This article has been modified for publication with permission from its original author, Kay Sargent. It’s the first in a three-part series on the changing work environment.
Timing is everything. Power lies in the realization of the pivotal shift that is profoundly affecting the present and defining the future. The current global financial crisis has forced just such a moment, prompting accelerated change and promising huge opportunities for those who recognize them.
By necessity, the workplace will be re-thought, reconfigured, and rebuilt to achieve greater functionality and profitability. Smart companies and corporate real estate (CRE) decision makers who understand the implications for their portfolio, workforce, and bottom line will need to plan tactically and leverage opportunities for a bright future well ahead of the curve.
Lost revenue and massive layoffs have taken a toll on CRE portfolios. Recent vacancy rates have accelerated. What was once an asset has become a liability as workspace increasingly goes under-utilized or, in some cases, vacant. Although each company is unique and some firms continue to expand, the pressure remains for many organizations to maximize shareholder value, increase productivity, and squeeze additional savings out of corporate portfolios, especially in light of leaner budgets and fewer resources. With CRE typically second only behind labor as the most expensive cost for firms, smart companies should assess their workspace and business goals from every possible angle to take advantage of impending changes.
Success depends on flexibility and employing a holistic approach. To ensure efficiency and remain nimble, decision makers much implement comprehensive strategic planning to identify options, opportunities, and obstacles in every aspect of the workplace. When planning, keep the following questions in mind: what are some realities companies should understand and leverage to cut their losses, rethink the workplace, plan strategically, and profit? What changes must be made and why? How do companies successfully determine and control the appropriate action for their unique situation?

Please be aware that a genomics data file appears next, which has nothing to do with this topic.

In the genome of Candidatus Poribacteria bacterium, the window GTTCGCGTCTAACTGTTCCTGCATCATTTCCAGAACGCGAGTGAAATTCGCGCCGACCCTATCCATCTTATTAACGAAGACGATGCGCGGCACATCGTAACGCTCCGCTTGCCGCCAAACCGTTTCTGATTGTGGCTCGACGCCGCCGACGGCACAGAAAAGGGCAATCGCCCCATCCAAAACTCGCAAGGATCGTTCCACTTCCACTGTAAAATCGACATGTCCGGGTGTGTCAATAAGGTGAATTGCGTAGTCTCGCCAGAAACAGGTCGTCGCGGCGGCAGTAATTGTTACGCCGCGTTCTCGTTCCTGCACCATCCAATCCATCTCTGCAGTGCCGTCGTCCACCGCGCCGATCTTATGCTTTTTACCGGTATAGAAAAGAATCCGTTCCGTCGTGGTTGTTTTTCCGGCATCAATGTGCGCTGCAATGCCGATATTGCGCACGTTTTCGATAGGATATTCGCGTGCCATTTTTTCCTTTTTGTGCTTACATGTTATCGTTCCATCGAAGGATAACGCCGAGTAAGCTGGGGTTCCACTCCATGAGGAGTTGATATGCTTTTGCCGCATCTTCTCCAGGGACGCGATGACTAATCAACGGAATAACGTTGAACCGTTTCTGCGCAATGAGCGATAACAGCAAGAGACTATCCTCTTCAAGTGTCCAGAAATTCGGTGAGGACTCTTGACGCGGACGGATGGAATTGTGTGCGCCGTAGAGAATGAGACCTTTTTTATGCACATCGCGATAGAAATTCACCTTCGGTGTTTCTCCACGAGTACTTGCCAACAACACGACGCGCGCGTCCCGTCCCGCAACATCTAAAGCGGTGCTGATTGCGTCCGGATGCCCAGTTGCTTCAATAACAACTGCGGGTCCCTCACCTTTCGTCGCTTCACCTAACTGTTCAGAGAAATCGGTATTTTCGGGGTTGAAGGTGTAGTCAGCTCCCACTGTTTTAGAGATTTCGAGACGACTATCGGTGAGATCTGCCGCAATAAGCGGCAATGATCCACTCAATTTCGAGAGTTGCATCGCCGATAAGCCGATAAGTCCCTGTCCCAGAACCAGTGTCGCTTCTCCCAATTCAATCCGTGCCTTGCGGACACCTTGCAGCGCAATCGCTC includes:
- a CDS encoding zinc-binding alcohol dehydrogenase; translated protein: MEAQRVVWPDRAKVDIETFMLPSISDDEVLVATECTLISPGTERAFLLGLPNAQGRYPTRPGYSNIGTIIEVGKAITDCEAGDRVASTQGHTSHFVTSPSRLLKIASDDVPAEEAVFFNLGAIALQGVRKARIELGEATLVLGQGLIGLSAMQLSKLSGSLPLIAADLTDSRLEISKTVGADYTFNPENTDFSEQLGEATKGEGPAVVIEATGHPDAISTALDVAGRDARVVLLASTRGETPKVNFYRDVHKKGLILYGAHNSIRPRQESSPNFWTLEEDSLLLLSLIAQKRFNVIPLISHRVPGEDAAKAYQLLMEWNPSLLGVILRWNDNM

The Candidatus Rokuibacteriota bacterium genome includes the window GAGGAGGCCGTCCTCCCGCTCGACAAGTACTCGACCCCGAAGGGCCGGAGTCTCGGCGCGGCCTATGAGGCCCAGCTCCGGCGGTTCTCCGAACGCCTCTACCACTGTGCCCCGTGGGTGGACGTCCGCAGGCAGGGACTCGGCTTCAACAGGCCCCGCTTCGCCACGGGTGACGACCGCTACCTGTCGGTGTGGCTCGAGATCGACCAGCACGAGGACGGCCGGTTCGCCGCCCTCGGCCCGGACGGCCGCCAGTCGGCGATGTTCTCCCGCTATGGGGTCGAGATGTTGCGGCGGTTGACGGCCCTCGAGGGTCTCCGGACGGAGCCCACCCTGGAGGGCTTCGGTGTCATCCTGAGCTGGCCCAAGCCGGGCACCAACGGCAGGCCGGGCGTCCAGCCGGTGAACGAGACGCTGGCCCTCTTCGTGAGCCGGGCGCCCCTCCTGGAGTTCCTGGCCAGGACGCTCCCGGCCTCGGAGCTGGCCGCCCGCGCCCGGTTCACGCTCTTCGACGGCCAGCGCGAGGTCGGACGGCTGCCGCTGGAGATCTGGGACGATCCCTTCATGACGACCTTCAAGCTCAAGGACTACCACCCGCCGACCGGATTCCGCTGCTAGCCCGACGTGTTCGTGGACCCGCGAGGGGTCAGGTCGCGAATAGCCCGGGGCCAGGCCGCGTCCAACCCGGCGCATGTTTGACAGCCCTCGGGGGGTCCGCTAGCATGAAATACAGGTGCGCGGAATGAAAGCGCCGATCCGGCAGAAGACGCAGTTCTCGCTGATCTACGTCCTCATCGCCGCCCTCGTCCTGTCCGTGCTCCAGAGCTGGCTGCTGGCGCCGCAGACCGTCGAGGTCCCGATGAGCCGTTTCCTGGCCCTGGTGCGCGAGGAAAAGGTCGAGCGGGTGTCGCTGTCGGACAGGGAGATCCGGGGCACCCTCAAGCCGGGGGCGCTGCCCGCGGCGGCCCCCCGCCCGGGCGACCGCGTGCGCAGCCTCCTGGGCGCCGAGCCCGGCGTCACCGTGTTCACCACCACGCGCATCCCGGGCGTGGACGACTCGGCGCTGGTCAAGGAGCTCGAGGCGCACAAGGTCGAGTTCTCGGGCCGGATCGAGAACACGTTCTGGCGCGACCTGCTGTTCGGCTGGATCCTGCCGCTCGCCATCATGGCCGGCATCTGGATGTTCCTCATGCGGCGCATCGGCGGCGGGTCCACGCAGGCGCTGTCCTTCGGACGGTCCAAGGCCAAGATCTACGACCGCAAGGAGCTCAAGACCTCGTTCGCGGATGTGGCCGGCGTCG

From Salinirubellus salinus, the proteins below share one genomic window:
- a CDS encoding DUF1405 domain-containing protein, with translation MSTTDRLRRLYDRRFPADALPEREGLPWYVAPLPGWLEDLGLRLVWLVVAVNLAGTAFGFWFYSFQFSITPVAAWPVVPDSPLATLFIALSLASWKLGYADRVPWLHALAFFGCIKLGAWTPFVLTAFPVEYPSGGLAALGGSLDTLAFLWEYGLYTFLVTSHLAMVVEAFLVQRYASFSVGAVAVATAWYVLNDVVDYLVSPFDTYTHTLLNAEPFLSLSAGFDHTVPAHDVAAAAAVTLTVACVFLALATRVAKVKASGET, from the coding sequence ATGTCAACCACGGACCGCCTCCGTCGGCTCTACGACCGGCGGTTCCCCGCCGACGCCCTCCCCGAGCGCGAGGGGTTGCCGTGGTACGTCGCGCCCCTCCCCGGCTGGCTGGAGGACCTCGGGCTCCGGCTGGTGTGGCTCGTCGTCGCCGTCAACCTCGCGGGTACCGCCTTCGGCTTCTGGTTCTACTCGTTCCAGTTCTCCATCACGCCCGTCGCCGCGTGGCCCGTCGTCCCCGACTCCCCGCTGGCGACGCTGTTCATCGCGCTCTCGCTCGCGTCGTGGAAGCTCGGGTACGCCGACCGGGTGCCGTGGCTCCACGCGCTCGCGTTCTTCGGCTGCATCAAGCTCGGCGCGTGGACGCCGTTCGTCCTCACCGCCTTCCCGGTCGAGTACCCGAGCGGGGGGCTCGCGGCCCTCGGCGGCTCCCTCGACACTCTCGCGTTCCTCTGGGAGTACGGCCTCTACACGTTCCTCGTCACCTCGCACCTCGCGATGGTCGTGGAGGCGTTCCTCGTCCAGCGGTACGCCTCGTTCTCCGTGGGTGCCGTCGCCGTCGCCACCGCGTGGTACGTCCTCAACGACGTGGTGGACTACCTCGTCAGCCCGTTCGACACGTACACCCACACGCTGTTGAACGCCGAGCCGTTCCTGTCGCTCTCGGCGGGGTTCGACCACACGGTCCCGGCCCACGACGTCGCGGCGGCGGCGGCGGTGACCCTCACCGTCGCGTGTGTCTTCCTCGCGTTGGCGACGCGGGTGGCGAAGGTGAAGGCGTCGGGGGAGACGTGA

Today: The Workspace and the Workforce
Today’s workplace must be leaner, meaner, and more efficient in providing the necessary resources for a staff forced to work smarter and harder. The modern workforce is distinctly diverse — multi-generational, multi-ethnic and, for the first time in modern history, highly inclusive of women. Four generations are involved: Veterans, Baby Boomers, Generation Xers, and Millennials. This new reality has forced employers to adapt as employees multi-task and invent new roads to success. In addition, workers have engaged in a wholesale redesign of their workspace in search of a greater work-life balance.
Veterans, born prior to 1944, are largely moving into retirement and play a diminished role in the workplace by virtue of their dwindling numbers. While their legacy — which includes a traditionally hierarchical work style and admiration for authority, inflexible work hours, and a company-provided pension plan—is still felt in many workplaces, it is primarily Baby Boomers, Gen Xers, and Millennials that are the key players.